Number of species of sunfish Number of species of suckers Number of intolerant species
Percentage of tolerant species Percentages of omnivores (plant eaters), insectivores (insect eaters), and piscivores (fish eaters).
Percentage of diseased fish Percentage of species with multiple age groups
From NCDHNR.1997. Example metrics for piedmont streams. Metrics are tailored to a particular region and are generally available through state departments of water quality.
The values of Index of Biotic Integrity (IBI) metrics are assigned a score- for example, 1, 3, or 5. These metric scores are added to arrive at a total IBI score. Ratings (very poor to excellent) which correspond to the IBI scores are developed. For example, some regions may rate an IBI score of 54-60 as excellent, whereas other regions might rate 49-54 as excellent. In general, an expert group determines the scorings and ratings and validates appropriateness for the region. Once scores and ratings are calculated for the sites, sites can be compared. Cause and effect relationships can be explored (Table 2). It is at this point that `red flags' (such as very high or very low IBI scores) go up and specific sites may be targeted for further action. Some groups may wish to continue monitoring after site impacts are assessed and restoration has begun.
Table 2. Example of how the Index of Biotic Integrity (IBI) scores are used to evaluate site-specific impacts at four streams in the Lower Quachita Mountains Ecoregion, Arkansas (Adapted from Hlass, Fisher, and Turton, (1998)). Stream Caney Brushy Harris Moore Average IBI Score for Stream Reach 33 33 29 24 IBI Score for Site 33 22 26 18 Site Impact no site-specific impacts detected adjacent livestock pasture cattle watering hole, adjacent clear cut area pipe crossing with bare slopes, gullying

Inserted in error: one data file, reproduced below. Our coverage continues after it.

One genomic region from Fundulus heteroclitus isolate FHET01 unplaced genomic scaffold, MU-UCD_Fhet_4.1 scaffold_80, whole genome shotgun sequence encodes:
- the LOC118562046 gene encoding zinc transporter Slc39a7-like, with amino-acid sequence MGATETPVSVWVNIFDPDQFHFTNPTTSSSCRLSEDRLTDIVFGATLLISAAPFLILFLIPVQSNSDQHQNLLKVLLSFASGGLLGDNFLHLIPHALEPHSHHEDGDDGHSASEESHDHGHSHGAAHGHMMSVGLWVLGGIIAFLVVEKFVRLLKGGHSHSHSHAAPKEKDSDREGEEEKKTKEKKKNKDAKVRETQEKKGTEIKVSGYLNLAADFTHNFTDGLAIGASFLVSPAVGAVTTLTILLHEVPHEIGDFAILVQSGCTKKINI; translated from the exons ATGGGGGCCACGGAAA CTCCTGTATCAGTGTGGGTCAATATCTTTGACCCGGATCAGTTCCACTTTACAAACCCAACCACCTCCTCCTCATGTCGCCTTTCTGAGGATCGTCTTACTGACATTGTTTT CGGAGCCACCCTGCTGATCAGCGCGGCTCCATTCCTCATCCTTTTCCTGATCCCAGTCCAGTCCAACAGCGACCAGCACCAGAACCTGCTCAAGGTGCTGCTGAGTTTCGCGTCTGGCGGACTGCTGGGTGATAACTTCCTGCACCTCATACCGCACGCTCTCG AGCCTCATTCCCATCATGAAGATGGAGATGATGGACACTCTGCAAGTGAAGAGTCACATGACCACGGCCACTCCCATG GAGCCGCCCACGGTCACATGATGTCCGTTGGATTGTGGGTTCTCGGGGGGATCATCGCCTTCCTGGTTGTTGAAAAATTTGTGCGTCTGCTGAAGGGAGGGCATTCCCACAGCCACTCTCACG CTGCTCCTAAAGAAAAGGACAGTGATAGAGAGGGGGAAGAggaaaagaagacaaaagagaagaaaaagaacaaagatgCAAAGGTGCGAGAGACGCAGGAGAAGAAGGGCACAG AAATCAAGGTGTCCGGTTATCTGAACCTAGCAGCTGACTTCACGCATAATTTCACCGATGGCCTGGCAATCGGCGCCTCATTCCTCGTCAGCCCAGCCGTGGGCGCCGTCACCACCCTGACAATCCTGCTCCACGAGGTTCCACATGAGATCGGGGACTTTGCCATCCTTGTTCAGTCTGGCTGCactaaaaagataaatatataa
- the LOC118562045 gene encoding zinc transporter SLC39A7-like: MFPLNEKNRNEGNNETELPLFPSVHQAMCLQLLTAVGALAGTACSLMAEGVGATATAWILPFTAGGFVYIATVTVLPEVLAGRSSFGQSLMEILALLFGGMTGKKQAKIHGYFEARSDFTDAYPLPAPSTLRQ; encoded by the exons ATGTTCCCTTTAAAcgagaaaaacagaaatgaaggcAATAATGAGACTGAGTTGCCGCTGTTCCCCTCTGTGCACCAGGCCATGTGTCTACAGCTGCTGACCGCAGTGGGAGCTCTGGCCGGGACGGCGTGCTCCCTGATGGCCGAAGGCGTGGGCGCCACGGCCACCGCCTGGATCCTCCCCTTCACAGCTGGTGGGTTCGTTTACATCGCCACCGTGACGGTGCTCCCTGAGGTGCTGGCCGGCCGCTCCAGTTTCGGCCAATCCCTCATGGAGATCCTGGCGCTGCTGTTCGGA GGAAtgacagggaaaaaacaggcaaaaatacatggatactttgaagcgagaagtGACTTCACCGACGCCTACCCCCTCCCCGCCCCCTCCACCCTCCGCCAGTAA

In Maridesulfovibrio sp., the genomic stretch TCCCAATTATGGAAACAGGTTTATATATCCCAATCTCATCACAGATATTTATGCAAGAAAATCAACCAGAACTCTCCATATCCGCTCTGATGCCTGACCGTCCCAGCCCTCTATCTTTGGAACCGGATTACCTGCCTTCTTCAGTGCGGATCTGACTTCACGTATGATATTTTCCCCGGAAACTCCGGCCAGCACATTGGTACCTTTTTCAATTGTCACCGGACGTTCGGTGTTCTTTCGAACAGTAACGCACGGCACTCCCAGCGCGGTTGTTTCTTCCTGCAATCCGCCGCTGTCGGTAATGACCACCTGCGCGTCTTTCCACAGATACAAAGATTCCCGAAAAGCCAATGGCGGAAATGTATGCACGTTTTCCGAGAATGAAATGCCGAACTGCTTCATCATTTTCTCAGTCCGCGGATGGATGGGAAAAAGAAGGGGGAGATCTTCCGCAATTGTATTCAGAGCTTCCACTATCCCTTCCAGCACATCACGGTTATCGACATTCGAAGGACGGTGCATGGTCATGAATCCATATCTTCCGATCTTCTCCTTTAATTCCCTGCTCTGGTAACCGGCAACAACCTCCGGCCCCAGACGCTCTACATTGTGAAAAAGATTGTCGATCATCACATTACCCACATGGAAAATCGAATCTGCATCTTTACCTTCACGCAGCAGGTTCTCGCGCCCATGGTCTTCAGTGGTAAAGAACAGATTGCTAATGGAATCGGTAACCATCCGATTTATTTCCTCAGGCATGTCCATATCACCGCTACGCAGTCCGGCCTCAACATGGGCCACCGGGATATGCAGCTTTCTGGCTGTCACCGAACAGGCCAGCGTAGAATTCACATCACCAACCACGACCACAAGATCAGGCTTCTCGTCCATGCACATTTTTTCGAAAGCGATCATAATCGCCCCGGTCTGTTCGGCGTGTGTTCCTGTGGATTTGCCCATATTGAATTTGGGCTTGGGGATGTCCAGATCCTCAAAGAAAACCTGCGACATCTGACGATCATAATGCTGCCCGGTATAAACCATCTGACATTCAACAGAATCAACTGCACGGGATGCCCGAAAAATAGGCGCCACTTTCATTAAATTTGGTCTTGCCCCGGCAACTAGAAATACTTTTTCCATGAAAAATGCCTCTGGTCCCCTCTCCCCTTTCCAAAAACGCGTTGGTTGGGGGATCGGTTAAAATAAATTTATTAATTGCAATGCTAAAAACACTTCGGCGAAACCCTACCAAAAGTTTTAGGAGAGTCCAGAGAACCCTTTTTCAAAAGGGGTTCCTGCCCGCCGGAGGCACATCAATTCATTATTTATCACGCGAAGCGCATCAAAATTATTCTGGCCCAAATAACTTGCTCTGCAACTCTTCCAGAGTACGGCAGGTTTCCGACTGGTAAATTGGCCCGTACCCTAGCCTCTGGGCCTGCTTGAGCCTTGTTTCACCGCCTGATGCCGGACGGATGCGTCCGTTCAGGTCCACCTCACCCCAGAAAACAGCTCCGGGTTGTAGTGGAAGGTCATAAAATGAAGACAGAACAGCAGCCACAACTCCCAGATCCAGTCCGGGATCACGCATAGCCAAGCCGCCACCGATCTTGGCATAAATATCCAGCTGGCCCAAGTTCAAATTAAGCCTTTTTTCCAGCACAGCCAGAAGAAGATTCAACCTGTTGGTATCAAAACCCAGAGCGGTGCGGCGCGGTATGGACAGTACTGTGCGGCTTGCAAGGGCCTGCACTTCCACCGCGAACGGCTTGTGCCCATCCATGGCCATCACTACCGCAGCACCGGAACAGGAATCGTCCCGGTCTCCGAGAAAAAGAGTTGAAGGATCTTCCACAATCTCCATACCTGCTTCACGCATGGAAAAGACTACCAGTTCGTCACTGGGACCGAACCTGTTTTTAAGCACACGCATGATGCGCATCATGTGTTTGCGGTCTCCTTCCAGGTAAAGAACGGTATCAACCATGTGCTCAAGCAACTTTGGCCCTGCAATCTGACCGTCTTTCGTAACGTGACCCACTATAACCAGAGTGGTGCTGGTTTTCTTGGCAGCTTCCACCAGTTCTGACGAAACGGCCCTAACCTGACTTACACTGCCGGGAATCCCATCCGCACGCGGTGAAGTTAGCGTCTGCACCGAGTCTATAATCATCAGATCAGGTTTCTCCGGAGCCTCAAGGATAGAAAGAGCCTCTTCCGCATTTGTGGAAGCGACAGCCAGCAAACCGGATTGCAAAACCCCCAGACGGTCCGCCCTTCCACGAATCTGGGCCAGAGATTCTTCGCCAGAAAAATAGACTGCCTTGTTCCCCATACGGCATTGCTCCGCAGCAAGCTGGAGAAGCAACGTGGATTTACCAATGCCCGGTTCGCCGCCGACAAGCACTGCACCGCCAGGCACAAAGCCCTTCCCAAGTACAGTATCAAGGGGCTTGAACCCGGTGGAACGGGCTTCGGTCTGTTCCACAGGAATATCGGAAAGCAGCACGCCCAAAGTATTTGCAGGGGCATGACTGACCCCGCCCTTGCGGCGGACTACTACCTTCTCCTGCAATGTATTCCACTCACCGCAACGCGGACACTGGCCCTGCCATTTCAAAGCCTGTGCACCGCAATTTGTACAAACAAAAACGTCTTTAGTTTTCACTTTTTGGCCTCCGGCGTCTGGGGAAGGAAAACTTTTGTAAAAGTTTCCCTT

Exploring the value of Index of Biotic Integrity (IBI) to NRCS Key to successful restoration, mitigation, and conservation efforts is using an objective method to assess conservation effects. The IBI is a recognized tool for doing so, and its use also allows managers to set realistic targets and evaluate the effectiveness of conservation practices. Two case studies are presented to demonstrate in-field, applied use of the IBI. In the first case study, the IBI was used to examine the effectiveness of wetland mitigation and restoration. The second case study shows how the IBI was used gauge the success of conservation practices.
Case Study 1.